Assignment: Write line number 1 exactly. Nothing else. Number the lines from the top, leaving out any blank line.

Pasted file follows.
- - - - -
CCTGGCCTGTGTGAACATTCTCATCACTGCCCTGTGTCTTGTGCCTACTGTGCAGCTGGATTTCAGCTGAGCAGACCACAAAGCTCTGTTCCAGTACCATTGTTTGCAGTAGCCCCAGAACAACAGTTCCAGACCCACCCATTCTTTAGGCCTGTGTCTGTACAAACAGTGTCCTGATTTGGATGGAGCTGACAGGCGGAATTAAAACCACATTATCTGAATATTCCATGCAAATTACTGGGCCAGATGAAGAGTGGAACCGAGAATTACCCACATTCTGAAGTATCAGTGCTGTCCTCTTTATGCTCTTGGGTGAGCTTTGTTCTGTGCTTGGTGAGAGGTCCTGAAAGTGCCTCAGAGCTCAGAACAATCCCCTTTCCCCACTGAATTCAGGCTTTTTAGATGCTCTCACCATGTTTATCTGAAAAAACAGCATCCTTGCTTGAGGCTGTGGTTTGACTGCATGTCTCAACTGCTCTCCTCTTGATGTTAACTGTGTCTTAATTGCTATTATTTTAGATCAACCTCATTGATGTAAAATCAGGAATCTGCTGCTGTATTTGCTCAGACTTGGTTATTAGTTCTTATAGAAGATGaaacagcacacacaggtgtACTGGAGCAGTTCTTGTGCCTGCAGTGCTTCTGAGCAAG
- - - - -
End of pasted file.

CCTGGCCTGTGTGAACATTCTCATCACTGCCCTGTGTCTTGTGCCTACTGTGCAGCTGGATTTCAGCTGAGCAGACCACAAAGCTCTGTTCCAGTACCATTGTTTGCAGTAGCCCCAGAACAACAGTTCCAGACCCACCCATTCTTTAGGCCTGTGTCTGTACAAACAGTGTCCTGATTTGGATGGAGCTGACAGGCGGAATTAAAACCACATTATCTGAATATTCCATGCAAATTACTGGGCCAGATGAAGAGTGGAACCGAGAATTACCCACATTCTGAAGTATCAGTGCTGTCCTCTTTATGCTCTTGGGTGAGCTTTGTTCTGTGCTTGGTGAGAGGTCCTGAAAGTGCCTCAGAGCTCAGAACAATCCCCTTTCCCCACTGAATTCAGGCTTTTTAGATGCTCTCACCATGTTTATCTGAAAAAACAGCATCCTTGCTTGAGGCTGTGGTTTGACTGCATGTCTCAACTGCTCTCCTCTTGATGTTAACTGTGTCTTAATTGCTATTATTTTAGATCAACCTCATTGATGTAAAATCAGGAATCTGCTGCTGTATTTGCTCAGACTTGGTTATTAGTTCTTATAGAAGATGaaacagcacacacaggtgtACTGGAGCAGTTCTTGTGCCTGCAGTGCTTCTGAGCAAG